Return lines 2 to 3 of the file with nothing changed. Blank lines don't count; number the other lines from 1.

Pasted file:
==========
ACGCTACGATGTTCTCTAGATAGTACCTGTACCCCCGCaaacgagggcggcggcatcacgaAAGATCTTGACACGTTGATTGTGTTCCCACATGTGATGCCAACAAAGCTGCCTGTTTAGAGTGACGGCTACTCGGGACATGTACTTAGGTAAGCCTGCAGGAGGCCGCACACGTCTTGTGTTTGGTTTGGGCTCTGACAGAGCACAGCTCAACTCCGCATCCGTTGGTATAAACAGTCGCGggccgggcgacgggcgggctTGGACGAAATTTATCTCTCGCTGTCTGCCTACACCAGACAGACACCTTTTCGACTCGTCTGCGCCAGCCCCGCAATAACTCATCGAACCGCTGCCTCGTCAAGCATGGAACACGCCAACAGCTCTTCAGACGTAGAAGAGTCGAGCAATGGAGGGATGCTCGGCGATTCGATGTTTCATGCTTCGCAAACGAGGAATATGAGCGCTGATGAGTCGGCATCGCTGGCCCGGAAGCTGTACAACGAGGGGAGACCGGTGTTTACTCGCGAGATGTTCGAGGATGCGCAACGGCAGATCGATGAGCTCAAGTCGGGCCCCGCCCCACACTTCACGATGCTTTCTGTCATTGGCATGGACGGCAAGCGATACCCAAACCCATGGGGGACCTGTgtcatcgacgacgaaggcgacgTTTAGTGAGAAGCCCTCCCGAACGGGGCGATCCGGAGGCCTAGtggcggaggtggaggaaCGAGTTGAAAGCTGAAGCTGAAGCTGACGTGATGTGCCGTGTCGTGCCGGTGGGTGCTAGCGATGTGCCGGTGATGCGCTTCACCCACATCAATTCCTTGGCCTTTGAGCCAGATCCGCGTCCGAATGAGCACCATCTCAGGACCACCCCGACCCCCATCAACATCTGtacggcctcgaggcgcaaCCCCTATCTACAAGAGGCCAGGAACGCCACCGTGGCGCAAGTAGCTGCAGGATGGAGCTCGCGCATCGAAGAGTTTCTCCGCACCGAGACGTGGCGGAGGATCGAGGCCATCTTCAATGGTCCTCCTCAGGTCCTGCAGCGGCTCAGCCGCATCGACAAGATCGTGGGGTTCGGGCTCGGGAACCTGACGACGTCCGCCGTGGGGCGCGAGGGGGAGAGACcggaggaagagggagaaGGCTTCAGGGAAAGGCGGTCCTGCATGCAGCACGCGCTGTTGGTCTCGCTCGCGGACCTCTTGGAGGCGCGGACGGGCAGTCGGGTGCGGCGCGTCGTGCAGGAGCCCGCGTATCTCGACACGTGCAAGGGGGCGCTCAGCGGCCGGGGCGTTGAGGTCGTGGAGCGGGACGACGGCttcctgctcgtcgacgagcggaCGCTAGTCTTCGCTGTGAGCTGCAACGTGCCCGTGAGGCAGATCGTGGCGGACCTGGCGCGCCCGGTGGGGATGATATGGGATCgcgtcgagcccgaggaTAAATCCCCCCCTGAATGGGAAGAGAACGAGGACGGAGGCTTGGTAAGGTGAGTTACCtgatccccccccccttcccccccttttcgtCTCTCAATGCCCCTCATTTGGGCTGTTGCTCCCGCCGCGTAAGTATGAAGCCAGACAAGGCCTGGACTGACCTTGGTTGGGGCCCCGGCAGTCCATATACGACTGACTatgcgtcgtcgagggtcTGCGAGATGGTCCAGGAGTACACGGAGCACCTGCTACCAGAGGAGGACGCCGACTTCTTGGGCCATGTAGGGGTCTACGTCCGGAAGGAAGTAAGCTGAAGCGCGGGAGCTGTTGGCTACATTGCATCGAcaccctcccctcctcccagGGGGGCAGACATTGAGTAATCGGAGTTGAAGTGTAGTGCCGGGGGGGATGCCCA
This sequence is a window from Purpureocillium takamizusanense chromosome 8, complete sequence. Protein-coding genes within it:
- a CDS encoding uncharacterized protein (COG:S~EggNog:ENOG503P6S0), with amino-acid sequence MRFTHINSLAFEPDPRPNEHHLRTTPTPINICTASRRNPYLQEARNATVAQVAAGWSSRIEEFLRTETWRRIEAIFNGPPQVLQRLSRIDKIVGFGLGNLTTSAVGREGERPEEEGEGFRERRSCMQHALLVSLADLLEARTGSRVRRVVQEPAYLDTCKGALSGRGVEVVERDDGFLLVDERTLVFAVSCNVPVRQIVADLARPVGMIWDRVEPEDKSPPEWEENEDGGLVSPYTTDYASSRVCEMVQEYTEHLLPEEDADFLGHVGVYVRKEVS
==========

This sequence is a window from Purpureocillium takamizusanense chromosome 8, complete sequence. Protein-coding genes within it:
- a CDS encoding uncharacterized protein (COG:S~EggNog:ENOG503P6S0), with amino-acid sequence MRFTHINSLAFEPDPRPNEHHLRTTPTPINICTASRRNPYLQEARNATVAQVAAGWSSRIEEFLRTETWRRIEAIFNGPPQVLQRLSRIDKIVGFGLGNLTTSAVGREGERPEEEGEGFRERRSCMQHALLVSLADLLEARTGSRVRRVVQEPAYLDTCKGALSGRGVEVVERDDGFLLVDERTLVFAVSCNVPVRQIVADLARPVGMIWDRVEPEDKSPPEWEENEDGGLVSPYTTDYASSRVCEMVQEYTEHLLPEEDADFLGHVGVYVRKEVS